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Keep The Theatrical Antics At Home

I suppose this is quite a minor breach compared to some of the other stories on here, but one of them reminded of a cinema visit my boyfriend and I had last summer that left me completely speechless, so I thought I would share. We had gone to see a certain film based on a certain video game that was rated 12A (which in the UK means that a child of any age can see the film, but has to be accompanied by an adult). The film had been out for some time and the theatre was mostly empty apart from ourselves and a group of three other people. We had been sat there a few minutes, waiting for the lights to go down when suddenly in walks a young couple complete with young toddler in tow. This poor boy cannot have been older than 4 years old, he was tiny. The father was even carrying one of those fold-up buggies, he was that young. My boyfriend and I exchange looks, clearly thinking the same thing, “Damn, that kid is way too young to see this film.” We see the people in the row across from us also exchange looks.

As they walk in, this boy is jabbering away to his parents who completely ignore him, instead concentrating on where they want to sit. They decide to take the seats directly behind the ones my boyfriend and I are sat in. Now, I know this isn’t a hanging offence, but there was a whole empty theatre of seats to choose from. In hindsight, they probably sat there because it was close to the exit. The whole time this poor little kid is chattering and squawking right behind us, being completely ignored by his parents. When the lights start to go down, the mother finally says to him, and I quote ‘This is a cinema *name of child*, when the lights go down it means you need to be quiet’. To which the little boy responds ‘Why?’. This little boy had clearly never been to the cinema before and didn’t really understand what was going on. What made the parents think it was appropriate for him to see that particular film in the first place is beyond me, but what possessed them to choose it as his first cinema experience ever is even further from my comprehension.

To cut a long story short, the boy was far from quiet. The film was violent and involved scenes of war and death (not bloody death, but still) from the very start. Pretty soon, the boy starts to cry. The mother says something along the lines of ‘There, there’ to comfort him and proceeds to ignore his tears for a good few minutes. The crying quickly turns to screaming. Finally the Dad picks the poor boy up and carries him out of the theatre. After about 5 minutes they return and the boy is no longer screaming. Sighs of relief from everyone else in the cinema. Dad plonks the kid back down in his seat and goes back to watching the film. This process repeats itself several times. Crying. Ignoring. Leaving. Returning. Over and over and over. At one point, one of the people from the other group there says loudly that they are going to get a member of staff. They return to the theatre alone. No member of staff comes to intervene.

Towards the very end of the film, the boy tries to climb over the back of the theatre seats and there is an audible ‘thump’ as he falls and hurts himself. He, of course, starts screaming again. The wonderful parents again leave the poor boy to cry and cry, despite being quite obviously hurt. This was presumably because we were by this point at the key part of the film where the whole storyline comes together and, they didn’t want to miss it. Unfortunately, we all miss it because no-one can hear a thing over the cries of this distressed child. Before the film ends, the parents finally gather the boy up and leave, without returning this time, having ruined the entire film for everyone.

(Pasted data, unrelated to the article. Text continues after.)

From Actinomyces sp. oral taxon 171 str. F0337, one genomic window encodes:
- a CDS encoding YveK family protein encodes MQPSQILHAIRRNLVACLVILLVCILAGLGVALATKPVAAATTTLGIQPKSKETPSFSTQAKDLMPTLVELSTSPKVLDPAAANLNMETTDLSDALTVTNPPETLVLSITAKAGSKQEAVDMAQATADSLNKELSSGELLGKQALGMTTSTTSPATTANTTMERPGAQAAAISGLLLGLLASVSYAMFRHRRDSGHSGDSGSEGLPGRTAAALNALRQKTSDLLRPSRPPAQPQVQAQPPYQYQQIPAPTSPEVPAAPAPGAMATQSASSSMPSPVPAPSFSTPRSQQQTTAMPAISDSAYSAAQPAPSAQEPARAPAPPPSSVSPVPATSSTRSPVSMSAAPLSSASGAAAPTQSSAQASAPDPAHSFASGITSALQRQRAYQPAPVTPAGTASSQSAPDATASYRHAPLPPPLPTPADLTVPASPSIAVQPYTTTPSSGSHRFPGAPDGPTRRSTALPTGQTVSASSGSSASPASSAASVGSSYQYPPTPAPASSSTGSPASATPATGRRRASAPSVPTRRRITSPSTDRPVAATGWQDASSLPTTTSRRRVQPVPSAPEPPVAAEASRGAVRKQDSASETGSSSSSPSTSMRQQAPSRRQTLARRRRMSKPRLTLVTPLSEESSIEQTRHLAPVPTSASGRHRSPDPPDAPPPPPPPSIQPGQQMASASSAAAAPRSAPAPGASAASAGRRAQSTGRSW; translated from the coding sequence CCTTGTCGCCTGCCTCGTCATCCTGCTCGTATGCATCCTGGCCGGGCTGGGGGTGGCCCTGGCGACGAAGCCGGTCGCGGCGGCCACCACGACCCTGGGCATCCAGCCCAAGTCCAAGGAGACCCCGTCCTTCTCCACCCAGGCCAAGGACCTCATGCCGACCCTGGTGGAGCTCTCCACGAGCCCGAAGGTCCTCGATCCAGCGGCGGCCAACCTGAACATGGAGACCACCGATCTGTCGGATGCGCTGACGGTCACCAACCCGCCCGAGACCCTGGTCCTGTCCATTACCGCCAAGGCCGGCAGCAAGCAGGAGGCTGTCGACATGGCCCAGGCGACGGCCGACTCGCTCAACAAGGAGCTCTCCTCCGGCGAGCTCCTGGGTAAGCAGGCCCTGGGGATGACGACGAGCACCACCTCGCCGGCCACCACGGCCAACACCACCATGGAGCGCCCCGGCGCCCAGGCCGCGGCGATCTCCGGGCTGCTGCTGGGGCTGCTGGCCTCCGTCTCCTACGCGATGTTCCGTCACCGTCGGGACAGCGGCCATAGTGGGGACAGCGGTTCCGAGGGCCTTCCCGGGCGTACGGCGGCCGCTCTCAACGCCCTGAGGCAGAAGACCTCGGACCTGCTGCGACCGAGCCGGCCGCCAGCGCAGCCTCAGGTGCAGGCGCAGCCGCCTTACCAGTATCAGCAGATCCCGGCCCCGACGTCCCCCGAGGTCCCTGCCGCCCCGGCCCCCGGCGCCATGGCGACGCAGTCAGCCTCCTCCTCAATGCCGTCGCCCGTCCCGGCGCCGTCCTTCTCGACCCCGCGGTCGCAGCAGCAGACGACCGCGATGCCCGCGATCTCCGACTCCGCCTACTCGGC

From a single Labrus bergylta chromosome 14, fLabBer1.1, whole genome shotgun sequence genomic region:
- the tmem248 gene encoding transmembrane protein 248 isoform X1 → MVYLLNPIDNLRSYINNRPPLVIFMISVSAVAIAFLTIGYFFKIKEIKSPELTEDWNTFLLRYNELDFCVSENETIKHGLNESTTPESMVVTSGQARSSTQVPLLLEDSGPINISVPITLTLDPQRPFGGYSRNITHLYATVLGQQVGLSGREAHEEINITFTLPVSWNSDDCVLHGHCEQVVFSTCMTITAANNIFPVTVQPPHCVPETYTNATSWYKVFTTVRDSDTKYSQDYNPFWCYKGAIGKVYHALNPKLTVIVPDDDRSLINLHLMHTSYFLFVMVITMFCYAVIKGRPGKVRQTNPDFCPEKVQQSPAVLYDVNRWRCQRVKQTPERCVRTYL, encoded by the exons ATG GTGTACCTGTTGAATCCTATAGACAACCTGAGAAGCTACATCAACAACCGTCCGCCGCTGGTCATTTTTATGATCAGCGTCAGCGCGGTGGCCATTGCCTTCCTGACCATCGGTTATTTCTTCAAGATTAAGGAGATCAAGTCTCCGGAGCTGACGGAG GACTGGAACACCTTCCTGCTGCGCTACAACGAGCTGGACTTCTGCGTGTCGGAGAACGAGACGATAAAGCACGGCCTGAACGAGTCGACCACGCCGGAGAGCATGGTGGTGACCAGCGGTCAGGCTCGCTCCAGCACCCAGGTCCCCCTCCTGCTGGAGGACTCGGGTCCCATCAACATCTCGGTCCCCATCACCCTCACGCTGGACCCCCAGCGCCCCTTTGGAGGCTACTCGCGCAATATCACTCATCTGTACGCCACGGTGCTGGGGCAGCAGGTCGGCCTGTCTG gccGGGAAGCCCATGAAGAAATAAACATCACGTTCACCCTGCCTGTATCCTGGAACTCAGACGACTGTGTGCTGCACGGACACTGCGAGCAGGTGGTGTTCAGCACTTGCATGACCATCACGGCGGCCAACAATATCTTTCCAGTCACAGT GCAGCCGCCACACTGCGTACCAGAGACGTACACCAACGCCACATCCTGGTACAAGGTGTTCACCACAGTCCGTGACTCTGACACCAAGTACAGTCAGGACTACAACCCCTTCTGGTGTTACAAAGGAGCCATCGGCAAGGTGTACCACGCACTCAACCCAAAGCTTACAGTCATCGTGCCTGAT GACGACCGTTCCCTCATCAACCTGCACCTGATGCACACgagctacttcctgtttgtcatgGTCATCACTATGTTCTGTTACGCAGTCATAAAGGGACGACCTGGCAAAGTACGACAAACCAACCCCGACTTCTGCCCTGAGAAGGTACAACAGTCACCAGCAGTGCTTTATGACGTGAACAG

I would like to stress that I in no way blame the child for what happened, those parents needed smacking for thinking that bringing a child that age to see that film was a good idea.   1126-10

{ 82 comments… add one }
  • samihami January 20, 2011, 11:20 am

    I would be aggravated as well. However, I would have gone and found a manager when the problem began and had them removed. Failing that, I would have demanded a refund.

    Really-if you can’t afford a babysitter either don’t go out, or go to child-friendly places.

  • NINA January 20, 2011, 11:21 am

    It never fails. Parents like this either (1) don’t have the brains God gave a goat or (2) are too cheap to hire a babysitter or (3) think everybody just loves their little rug rat. You see them in restaurants at 10:00 at night and at Wal-Mart at 2:00 a.m. with kids who are screaming their heads off. And the parents are totally oblivious. It’s a shame you just can’t license parenthood.

  • FlyingBaconMouse January 20, 2011, 11:49 am

    I’ll be interested to see the comments on this, since while I agree with the poster above, and clearly this particular family was being rude, an awful lot of my age-peers seem to have seen Star Wars as their first movie. They all would have been even younger than the boy in this story, and they all remember it fondly even now.

  • Just Laura January 20, 2011, 11:50 am

    Well told story. I agree with the OP.
    I never know why people who want to keep living a care-free life have kids, or why they think they can drag the kids along with them to inappropriate places (pubs after midnight, adult movies, etc.). There is a reason I’ve chosen to remain child-free. I’m also grateful to those wonderful parents who put their children first.